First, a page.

As B.C. prepares to welcome a "surge" of 1,100 Syrian government-assisted refugees, some of the families already in the province say support services are inadequate.
"It's been two months since I've requested just to have the exam for the English [course placement]," says government-assisted Syrian refugee Shadi Alradi, speaking through an interpreter.
Alradi moved into an apartment in Coquitlam a month ago.
"The [Immigrant Services Society of B.C.] responded that they don't even have 15 minutes to talk with me ... This makes me feel frustrated and depressed since I don't have any more time to waste."
Alradi says he feels trapped in his home: He can't afford the bus fare to visit the library with his toddler, can't find help arranging for emergency dental treatment, and can't figure out when and if he will be enrolled in English courses.
His neighbour, Abeer Louaihaq, says she and her family "feel like strangers" because they haven't had an opportunity to learn English.
"Not knowing the language has created obstacles in everyday life," she says, also speaking through a interpreter.
"For example, I'm not able to communicate with my children's teachers in school. They try to talk to me and I can't understand what they're saying."
As CBC reported earlier this year, wait lists can be one to 16 months for federally funded language courses for newcomers to Canada.
In an email, Immigration, Refugees and Citizenship Canada spokeswoman Nancy Caron said the federal government is working closely with service providers in B.C., and that "adjustments will be made to some service provider agreements in response to changing client volume and needs."
Louaihaq and Alradi say they understand that settlement workers are busy, and emphasize they're grateful to the government of Canada and Canadians for welcoming them.
"The main reason that we're in such a rush is because we don't want to feel like the government is paying for all our bills," Alradi says.
"We want to depend on ourselves. We want to have jobs. We want to blend in."
1,100 more Syrians on their way to B.C.
Settlement agencies will become even more stretched in the coming days.
ISSofBC director Chris Friesen says they're expecting an "arrival surge" of 1,100 government-assisted Syrian refugees in the next 10 days — more than the agency typically serves in a year — destined for communities across B.C.
Since Nov. 4, 2015, more than 1,770 Syrian refugees have arrived in B.C., 1,411 of them government-assisted.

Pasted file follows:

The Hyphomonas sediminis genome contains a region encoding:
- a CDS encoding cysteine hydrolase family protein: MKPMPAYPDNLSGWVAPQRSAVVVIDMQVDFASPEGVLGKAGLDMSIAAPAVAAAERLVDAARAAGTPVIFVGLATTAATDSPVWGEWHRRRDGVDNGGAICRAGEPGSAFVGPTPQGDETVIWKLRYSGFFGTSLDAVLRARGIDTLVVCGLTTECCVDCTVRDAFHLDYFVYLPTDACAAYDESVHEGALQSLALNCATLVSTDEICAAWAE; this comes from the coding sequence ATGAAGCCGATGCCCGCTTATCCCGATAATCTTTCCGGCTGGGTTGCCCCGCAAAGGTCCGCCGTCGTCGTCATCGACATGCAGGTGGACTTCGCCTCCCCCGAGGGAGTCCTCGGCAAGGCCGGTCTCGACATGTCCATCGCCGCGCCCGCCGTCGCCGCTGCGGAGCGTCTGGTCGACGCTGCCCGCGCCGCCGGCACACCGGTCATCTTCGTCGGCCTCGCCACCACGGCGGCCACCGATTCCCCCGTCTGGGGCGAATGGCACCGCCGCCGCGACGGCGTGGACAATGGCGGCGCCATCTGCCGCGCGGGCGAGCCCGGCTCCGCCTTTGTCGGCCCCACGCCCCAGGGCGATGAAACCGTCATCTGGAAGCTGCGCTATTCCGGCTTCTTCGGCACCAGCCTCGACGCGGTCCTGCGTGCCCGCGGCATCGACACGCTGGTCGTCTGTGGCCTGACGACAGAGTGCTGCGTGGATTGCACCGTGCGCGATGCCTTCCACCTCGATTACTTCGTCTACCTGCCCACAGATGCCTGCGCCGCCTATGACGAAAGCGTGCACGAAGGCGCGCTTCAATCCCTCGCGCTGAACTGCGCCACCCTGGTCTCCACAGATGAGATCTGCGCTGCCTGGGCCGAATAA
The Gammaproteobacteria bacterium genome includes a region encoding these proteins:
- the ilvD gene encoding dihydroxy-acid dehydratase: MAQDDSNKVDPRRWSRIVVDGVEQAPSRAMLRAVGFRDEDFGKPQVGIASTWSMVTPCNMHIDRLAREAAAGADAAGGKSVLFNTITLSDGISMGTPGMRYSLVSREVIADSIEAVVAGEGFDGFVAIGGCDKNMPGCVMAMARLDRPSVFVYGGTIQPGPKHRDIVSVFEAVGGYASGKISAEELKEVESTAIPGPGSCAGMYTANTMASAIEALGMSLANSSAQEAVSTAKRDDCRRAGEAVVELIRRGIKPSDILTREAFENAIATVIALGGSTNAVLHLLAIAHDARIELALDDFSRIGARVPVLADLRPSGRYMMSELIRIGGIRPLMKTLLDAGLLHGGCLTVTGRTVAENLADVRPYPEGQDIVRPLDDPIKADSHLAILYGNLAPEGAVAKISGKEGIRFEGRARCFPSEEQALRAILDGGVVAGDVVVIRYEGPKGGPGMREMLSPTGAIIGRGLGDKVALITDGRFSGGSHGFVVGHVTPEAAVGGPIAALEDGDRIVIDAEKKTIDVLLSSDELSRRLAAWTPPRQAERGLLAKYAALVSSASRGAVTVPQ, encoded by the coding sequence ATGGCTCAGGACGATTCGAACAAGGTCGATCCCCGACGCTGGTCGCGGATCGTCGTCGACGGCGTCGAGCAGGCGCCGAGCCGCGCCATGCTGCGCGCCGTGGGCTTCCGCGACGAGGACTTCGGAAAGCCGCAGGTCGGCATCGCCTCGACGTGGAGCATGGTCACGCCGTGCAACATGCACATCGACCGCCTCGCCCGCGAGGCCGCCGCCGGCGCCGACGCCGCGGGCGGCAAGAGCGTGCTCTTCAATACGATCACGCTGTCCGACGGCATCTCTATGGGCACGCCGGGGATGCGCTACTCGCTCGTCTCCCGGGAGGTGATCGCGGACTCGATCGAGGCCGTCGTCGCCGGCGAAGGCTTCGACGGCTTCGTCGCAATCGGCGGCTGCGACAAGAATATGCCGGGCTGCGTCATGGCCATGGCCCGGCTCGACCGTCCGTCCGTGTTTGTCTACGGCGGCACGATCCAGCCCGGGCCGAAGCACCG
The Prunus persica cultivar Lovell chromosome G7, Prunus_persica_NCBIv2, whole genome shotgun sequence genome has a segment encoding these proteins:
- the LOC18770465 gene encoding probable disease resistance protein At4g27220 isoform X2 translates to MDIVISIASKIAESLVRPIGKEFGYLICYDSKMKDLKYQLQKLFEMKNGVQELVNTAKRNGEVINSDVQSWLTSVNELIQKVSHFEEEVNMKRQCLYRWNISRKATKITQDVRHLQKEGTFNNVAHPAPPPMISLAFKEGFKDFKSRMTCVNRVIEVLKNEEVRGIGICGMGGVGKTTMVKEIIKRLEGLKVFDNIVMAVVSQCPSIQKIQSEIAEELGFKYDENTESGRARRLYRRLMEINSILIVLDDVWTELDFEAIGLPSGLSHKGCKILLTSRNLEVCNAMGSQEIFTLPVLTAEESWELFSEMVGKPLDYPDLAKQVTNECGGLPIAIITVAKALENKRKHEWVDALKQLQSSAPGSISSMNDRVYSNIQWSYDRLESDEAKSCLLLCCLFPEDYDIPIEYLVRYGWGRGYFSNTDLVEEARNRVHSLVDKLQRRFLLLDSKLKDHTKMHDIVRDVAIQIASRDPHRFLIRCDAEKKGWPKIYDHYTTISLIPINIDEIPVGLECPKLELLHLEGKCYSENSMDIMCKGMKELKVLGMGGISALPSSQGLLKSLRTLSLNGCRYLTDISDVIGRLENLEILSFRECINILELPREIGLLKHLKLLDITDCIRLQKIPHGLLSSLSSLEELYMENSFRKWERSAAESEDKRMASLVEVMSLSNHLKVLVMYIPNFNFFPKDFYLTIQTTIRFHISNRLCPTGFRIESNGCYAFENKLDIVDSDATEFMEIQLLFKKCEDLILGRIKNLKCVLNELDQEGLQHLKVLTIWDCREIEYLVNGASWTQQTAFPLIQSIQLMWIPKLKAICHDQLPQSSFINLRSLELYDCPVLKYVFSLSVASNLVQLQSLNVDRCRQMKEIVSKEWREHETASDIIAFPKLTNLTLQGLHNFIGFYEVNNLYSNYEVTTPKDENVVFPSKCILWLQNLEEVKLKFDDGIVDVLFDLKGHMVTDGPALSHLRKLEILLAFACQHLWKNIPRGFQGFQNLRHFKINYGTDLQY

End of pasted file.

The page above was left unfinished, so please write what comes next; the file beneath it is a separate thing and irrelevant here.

ISSofBC is under contract with the federal government to provide initial settlement support to government-assisted refugees for their first four to six weeks in B.C., but Friesen says after they move into permanent housing, responsibility falls to community service providers.
Friesen says they're beginning the process of connecting local agencies with Syrian refugees, and he's confident new federal funding will ease waits for English courses.
"There are so many moving pieces to this project and some of them are still coming on board," Friesen says.
"Additional Syrian funds have been made available by Ottawa to each province ... So the intent is to have all of those wait lists removed as quickly as possible."
Friesen says he's not surprised refugees are frustrated.
"The dip that many refugees and immigrants experience begins around the two to three-month mark after arrival in this country," he says.
"Anxiety, depression ... that's why it's so key to have those resources in place."
'Insufficient resources on the ground'
Federal NDP immigration critic Jenny Kwan says it's not just refugees in permanent housing who are having trouble finding adequate support.
She says she has spoken to families who have been in limbo in hotels for more than a month.
"They still don't know what's going to happen to them, when they're going to resettle into permanent housing," she says.
"What we're seeing is there are insufficient resources on the ground to assist with the resettlement process."
Kwan is calling on the federal government to allow settlement agencies other than ISSofBC compete for contracts for initial resettlement.
Friesen says ISSofBC is already working with some other service providers, but he worries about distractions during the first few weeks.
"We're mindful on the one hand that, yes, folks would benefit from some additional programing on site, but on the other hand we don't want to deflect from our primary goal of getting them into permanent housing."
With interpretation from Reem Youssef